Now that we have a working knowledge of the meaning of Genesis 1:27, lets skip to Genesis 2:21-22:

And the L-rd G-d caused a deep sleep to fall upon man, and he slept, and He took one of his sides, and He closed the flesh in its place. And the L-rd G-d built the side that He had taken from man into a woman, and He brought her to man.  (note 1)

Wait a minute!  We were just told in Genesis 1:27 that G-d had created male and female humans, so how is it that now in the very next chapter we are told about the creation of woman?  Is this a different creation?  Is this a replacement for the woman from chapter 1?  If so, what happened to the woman from chapter 1?  Is there anything here (in a heterosexual creation story) that relates to the LGBTI community? 

When I discussed how to interpret the Bible, I said that if verses are out of chronological order, it is to teach us something; that there is a reason the passages are out of sequence.  We must now search for that deeper meaning. 

As we read Genesis 1:27 with the teachings of Genesis Rabbah 8:11 in mind, the meaning of Genesis 1:27 becomes clearer and opens up the possibilities that come from our being made with the attributes of higher beings and lower beings.  All of creation except man was created by G-d speaking.  Man was created from heaven (G-d’s breath) and earth.  Woman was created from the man.  All the other creatures had male and female created simultaneously.  Man was created without female initially to teach us that we are here to serve G-d, and that man alone could accomplish this.  Now that man has a helpmate opposite him, they should be able to work together and serve G-d all the better.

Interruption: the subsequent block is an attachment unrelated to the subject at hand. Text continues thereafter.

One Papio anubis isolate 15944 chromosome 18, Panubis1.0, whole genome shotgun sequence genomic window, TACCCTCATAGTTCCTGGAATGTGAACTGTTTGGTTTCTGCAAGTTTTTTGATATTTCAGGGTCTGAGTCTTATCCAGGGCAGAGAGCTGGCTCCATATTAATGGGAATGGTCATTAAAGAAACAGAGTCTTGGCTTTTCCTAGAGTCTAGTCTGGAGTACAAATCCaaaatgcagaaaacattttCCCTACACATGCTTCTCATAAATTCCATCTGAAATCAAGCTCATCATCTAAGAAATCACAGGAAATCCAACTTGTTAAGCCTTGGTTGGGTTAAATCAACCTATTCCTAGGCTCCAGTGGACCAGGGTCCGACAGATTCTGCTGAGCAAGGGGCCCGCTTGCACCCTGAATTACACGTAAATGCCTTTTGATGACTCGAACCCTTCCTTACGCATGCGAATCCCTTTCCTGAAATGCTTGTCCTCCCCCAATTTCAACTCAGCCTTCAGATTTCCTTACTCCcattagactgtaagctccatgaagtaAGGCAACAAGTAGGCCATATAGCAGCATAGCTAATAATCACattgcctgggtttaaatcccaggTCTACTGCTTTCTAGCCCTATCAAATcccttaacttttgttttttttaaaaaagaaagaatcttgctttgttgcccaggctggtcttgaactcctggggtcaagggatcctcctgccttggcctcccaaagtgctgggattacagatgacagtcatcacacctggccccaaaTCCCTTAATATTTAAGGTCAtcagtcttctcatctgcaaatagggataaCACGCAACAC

What is the significance of Eve being created from Adam?  Is this of any importance to the LGBTI community? 

Previously, I lead you through the laborious process by which the Hebrew Bible is interpreted and in this installment we working our way through that complex process.  Now we are about to see the first fruit of that labor. 

Lets see what Rashi had to say in his commentary to Genesis 1:27:

male and female He created them: Yet further (2:21) Scripture states: “And He took one of his ribs, etc.” The Midrash Aggadah (Gen. Rabbah 8:1, Ber. 61a, Eruvin 18a) explains that He originally created him with two faces, and afterwards, He divided him. The simple meaning of the verse is that here Scripture informs you that they were both created on the sixth [day], but it does not explain to you how they were created, and it explains [that] to you elsewhere. — [from Baraitha of the Thirty Two Methods , Method 13]

(note 4)

Rashi teaches us that Genesis 1:27 informs us that Adam and Eve were created.  Rashi then explains that the details of the creation of Eve are given later, in Genesis 2:21-22.

Rashi also explains that Adam (prior to the creation of Eve) had two faces (male and female) and that G-d divided them to create Eve.  Lets now look at one of Rashi’s sources, Genesis Rabbah 8:1: